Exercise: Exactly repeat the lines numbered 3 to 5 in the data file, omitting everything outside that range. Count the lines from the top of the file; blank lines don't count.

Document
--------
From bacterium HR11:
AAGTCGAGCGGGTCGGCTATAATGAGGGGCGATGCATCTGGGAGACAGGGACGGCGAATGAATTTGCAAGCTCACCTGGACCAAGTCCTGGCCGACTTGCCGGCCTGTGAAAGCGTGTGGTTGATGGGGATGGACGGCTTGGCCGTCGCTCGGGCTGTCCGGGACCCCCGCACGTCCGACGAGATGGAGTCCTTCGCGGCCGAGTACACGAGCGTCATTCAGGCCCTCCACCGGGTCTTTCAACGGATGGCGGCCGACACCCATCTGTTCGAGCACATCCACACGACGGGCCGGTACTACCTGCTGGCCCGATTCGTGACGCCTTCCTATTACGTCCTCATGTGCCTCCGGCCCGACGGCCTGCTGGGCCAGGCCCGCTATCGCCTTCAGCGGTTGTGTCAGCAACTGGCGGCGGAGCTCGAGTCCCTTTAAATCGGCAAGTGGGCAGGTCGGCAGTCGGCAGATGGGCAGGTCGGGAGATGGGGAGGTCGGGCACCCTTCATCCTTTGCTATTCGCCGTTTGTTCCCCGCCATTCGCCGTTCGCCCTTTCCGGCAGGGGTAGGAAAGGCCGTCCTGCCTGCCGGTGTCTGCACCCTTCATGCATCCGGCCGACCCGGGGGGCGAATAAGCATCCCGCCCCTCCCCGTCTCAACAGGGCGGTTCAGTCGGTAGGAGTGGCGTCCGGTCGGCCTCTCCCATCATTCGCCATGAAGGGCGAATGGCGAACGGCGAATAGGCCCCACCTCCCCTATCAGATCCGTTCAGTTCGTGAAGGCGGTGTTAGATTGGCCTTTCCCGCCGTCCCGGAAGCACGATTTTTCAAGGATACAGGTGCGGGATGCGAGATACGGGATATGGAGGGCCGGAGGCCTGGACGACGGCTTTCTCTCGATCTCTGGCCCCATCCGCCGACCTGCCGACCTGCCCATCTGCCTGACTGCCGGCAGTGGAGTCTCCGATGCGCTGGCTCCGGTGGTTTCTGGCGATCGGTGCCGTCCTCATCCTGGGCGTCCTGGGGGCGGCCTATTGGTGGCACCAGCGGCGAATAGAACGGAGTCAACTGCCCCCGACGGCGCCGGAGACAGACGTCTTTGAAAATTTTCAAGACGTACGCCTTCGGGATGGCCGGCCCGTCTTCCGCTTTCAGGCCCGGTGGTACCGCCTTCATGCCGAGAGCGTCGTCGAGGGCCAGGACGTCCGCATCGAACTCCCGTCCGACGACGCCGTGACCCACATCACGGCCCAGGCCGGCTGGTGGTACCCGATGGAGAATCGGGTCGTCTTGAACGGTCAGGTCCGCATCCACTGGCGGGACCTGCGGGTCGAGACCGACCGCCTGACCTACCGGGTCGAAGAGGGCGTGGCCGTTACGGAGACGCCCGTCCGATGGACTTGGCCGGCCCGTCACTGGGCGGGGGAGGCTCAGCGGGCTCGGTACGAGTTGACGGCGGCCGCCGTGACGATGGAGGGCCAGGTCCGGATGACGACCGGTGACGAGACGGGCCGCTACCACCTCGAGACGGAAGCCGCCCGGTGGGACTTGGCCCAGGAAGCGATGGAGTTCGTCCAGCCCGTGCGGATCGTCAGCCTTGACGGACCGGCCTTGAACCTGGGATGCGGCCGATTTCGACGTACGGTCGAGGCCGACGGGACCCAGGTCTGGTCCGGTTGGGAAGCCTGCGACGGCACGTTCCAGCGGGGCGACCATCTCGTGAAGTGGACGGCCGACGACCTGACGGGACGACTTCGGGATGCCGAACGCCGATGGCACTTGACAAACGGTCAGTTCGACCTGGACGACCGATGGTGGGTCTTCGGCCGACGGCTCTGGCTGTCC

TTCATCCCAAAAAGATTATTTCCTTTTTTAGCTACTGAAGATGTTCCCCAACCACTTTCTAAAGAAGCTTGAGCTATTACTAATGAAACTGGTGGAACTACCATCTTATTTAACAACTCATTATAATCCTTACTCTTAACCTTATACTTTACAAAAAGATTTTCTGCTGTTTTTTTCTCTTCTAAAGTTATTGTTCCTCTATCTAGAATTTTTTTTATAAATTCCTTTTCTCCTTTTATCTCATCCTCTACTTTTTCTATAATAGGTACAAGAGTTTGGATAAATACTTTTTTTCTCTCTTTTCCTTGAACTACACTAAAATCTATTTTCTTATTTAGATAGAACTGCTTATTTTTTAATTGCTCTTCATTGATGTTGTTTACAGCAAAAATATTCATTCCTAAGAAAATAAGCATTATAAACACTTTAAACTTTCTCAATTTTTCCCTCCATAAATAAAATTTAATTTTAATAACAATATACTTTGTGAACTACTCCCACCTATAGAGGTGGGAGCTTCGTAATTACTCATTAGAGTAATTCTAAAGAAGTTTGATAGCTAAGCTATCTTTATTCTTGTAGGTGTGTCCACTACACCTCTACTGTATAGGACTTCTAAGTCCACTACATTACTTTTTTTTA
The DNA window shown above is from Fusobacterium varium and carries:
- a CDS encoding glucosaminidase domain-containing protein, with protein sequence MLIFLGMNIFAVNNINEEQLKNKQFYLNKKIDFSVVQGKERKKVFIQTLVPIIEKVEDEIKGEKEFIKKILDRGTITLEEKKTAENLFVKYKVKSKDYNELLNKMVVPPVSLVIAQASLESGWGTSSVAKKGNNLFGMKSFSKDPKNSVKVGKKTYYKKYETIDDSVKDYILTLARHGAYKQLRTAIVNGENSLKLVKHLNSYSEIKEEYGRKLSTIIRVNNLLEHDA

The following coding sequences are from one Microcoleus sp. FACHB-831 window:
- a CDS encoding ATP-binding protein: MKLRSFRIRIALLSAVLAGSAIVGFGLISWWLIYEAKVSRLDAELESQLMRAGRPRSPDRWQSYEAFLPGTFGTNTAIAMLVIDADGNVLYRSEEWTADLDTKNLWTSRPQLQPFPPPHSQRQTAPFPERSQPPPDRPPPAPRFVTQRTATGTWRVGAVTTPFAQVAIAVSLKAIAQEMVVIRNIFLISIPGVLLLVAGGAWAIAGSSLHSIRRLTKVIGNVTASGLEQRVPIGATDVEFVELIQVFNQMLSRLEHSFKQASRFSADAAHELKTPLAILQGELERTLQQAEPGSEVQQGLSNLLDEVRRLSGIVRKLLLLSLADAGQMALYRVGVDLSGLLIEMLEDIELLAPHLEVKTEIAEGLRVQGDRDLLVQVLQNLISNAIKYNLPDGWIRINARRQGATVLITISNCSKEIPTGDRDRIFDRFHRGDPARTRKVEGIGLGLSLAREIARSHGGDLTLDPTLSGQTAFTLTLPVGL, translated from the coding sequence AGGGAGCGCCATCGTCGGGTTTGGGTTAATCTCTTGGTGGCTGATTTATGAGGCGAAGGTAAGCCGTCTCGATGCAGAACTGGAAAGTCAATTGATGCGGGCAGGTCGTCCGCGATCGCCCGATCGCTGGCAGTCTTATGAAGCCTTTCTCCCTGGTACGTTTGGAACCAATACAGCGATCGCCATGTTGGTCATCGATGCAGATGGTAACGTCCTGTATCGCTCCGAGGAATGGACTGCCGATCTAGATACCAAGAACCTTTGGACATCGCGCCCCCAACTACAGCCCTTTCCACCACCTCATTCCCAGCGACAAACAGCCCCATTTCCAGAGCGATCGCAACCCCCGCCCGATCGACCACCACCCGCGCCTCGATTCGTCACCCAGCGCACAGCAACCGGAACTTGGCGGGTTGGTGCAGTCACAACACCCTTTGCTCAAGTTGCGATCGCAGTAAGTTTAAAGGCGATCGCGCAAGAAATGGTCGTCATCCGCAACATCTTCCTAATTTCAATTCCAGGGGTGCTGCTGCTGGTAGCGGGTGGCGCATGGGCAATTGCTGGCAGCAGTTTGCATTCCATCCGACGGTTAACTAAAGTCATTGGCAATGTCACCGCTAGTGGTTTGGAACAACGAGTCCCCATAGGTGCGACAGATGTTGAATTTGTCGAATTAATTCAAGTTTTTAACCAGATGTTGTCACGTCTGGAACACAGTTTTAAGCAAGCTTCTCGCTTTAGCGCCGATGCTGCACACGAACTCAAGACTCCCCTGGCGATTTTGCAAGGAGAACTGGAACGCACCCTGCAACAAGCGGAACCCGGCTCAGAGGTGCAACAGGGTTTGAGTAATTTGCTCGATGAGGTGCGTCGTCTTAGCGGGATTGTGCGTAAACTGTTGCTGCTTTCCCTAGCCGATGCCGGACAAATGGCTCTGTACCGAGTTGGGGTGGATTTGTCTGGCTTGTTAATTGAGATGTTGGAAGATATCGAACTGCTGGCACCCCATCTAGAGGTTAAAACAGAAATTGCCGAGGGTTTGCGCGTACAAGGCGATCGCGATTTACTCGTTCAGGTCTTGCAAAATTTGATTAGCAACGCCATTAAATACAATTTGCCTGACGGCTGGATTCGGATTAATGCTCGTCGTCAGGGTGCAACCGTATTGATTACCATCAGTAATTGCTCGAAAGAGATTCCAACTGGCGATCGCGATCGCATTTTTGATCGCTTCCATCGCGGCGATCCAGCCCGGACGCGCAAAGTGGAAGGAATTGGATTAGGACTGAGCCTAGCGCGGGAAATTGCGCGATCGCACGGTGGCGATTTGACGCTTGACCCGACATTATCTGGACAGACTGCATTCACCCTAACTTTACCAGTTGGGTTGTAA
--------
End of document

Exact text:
TTCATCCCAAAAAGATTATTTCCTTTTTTAGCTACTGAAGATGTTCCCCAACCACTTTCTAAAGAAGCTTGAGCTATTACTAATGAAACTGGTGGAACTACCATCTTATTTAACAACTCATTATAATCCTTACTCTTAACCTTATACTTTACAAAAAGATTTTCTGCTGTTTTTTTCTCTTCTAAAGTTATTGTTCCTCTATCTAGAATTTTTTTTATAAATTCCTTTTCTCCTTTTATCTCATCCTCTACTTTTTCTATAATAGGTACAAGAGTTTGGATAAATACTTTTTTTCTCTCTTTTCCTTGAACTACACTAAAATCTATTTTCTTATTTAGATAGAACTGCTTATTTTTTAATTGCTCTTCATTGATGTTGTTTACAGCAAAAATATTCATTCCTAAGAAAATAAGCATTATAAACACTTTAAACTTTCTCAATTTTTCCCTCCATAAATAAAATTTAATTTTAATAACAATATACTTTGTGAACTACTCCCACCTATAGAGGTGGGAGCTTCGTAATTACTCATTAGAGTAATTCTAAAGAAGTTTGATAGCTAAGCTATCTTTATTCTTGTAGGTGTGTCCACTACACCTCTACTGTATAGGACTTCTAAGTCCACTACATTACTTTTTTTTA
The DNA window shown above is from Fusobacterium varium and carries:
- a CDS encoding glucosaminidase domain-containing protein, with protein sequence MLIFLGMNIFAVNNINEEQLKNKQFYLNKKIDFSVVQGKERKKVFIQTLVPIIEKVEDEIKGEKEFIKKILDRGTITLEEKKTAENLFVKYKVKSKDYNELLNKMVVPPVSLVIAQASLESGWGTSSVAKKGNNLFGMKSFSKDPKNSVKVGKKTYYKKYETIDDSVKDYILTLARHGAYKQLRTAIVNGENSLKLVKHLNSYSEIKEEYGRKLSTIIRVNNLLEHDA